I just finished working out. It is three minutes past midnight and I'm in my basement.
I've been trying desperately to write something about how comic book-loving Robert Griffin III's Heisman win over the smiley face of Andrew Luck has a lot to do with the Occupy movement and the first three films of the Twilight
franchise, but have since realized that this is a horrible idea for a column. So I decided to get some exercise and planned on doing so without leaving my basement office.
While I'm reticent to discuss it at length with people who aren't already aware of my obsessive nature, I have been engaged for the past several months in a tumultuously unpredictable relationship with a certain exercise video series. The phrase "exercise video" might conjure images of Richard Simmons' (who I mistakenly have called Russell Simmons on no less than 50 occasions, an error with which the real Russell Simmons would hardly be pleased) piercing voice instructing you to perspire to the sounds of Buddy Holly, but the regimen that came into my life is nothing like that. In fact, it's not so much a work out video as it is a test of the human condition and/or vomit reflex and a routine that landed me in urgent care with unrelenting back pain. Yet, I continue to do it.
Workout videos have been around for going on four decades now, so it shouldn't be shocking that people are still doing this. But just a few minutes ago as I ran in place and attempted to perform a move aptly called a "suicide drill" without slipping on the ample sweat on the floor, I wondered why the hell I'm doing this. And are there other men in their late 20s trying to shamefully shake off last week's Pabst Blue Ribbons in the solitude of their basements? There must be, right?
Surely, my sports idols - Ken Griffey Jr., John Stockton, Shawn Kemp, Walter Payton, Michael Jordan, Carl Lewis, to name a few - didn't become highly tuned physical specimens by doing inverted jumping jacks, moving pushups, leg pumps or whatever silly-ass maneuvers my video instructor demands of me. Still, for guys like me, who once got fit on football fields and basketball courts, but are now relegated to 40 minutes - if they're lucky - of available exercise time, the work out video is a last-gasp attempt at maintaining a semi-active life.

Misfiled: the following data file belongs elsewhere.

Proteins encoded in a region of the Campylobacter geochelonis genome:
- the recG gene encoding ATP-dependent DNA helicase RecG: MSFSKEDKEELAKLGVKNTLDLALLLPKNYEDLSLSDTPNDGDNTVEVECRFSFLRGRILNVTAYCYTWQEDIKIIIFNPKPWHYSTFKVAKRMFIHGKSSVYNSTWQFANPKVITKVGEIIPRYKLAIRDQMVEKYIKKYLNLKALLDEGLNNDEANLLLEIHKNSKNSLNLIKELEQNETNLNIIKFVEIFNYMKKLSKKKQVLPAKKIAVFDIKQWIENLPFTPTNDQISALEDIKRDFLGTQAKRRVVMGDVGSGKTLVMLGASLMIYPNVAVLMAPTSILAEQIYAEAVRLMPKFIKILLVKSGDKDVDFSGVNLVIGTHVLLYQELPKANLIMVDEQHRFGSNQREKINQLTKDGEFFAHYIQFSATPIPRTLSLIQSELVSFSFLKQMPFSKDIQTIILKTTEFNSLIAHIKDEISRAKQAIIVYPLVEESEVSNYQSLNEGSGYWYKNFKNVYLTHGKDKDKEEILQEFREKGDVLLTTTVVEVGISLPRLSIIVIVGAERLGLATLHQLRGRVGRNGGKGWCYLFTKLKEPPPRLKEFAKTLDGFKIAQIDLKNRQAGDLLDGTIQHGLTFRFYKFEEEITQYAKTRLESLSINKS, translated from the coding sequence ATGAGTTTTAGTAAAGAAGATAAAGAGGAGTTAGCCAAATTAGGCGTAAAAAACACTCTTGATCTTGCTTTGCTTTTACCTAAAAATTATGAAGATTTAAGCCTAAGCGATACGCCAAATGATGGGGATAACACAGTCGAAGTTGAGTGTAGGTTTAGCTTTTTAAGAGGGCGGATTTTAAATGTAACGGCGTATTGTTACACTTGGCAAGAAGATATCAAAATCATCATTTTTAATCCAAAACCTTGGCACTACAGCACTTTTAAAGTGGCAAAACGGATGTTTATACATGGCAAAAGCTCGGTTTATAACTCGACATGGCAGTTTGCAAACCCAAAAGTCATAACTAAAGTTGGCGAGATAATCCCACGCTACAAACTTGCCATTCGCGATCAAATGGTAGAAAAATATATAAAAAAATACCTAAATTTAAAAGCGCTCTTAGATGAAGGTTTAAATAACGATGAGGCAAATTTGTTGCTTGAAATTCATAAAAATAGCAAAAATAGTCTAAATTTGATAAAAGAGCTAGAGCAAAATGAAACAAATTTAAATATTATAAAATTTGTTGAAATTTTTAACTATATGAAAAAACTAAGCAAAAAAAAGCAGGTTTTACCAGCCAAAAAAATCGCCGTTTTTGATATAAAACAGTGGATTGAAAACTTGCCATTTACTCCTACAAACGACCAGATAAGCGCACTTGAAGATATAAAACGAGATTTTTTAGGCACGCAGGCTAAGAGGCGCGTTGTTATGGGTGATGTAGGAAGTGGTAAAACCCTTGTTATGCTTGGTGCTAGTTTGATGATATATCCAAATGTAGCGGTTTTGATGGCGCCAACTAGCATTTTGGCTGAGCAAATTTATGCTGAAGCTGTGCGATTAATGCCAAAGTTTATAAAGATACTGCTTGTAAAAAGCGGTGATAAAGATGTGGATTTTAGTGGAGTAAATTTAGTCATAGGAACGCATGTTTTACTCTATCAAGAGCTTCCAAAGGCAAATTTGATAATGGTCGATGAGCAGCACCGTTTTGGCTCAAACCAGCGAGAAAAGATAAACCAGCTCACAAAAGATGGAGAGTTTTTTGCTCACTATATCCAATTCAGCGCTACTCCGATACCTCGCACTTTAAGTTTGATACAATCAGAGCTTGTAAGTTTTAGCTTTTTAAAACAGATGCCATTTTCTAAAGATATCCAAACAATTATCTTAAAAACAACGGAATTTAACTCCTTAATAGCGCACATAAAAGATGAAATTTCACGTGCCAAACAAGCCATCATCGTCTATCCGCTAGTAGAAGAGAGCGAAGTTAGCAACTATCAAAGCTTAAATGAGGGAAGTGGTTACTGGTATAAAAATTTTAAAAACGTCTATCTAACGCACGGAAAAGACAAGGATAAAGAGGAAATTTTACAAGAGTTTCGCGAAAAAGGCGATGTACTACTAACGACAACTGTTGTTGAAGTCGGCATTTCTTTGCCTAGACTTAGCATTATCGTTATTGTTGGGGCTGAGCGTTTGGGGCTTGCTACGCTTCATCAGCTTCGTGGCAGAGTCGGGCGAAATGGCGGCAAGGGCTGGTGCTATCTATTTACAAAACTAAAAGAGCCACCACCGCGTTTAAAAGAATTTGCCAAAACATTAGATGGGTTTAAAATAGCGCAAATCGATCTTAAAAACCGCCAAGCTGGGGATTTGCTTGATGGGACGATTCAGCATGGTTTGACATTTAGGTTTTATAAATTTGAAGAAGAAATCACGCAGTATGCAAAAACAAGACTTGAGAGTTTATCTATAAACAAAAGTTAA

But it's impossible to avoid the absolutely bizarre nature of working out to a pre-recorded image of a guy, who in my case constantly showcases his impossibly rigid rack of abs while yelling "Come on y'all, push it!" into the little microphone thing he's always breathing not heavily enough into. I remember making fun of mother jamming out to Jane Fonda workout videos in the late '80s, but in retrospect, she must have really wanted to get that exercise in, especially considering she was taking orders from someone she and my father had always told me was no-good communist. Then, there was a former girlfriend that I scoffed at for her high school obsession with "8-Minute Abs." I've been a lifelong ridiculer of workout videos, even the practical ones like "Sit and Be Fit" which is exactly what it sounds like and is meant for old people, but now I'm a begrudging convert.
I know, I know. These are the pyramid schemes of exercise and engaging in them is like taking financial advice from the Home Shopping Network. I know I'm not going to get one of those 12 packs of abs my instructor is trying to push through the screen and into my face. I feel like an idiot running in place in my basement. I should. I'm going to keep "pushing it y'all."
Shit, maybe I should have tried writing that Heisman/Twilight essay after all.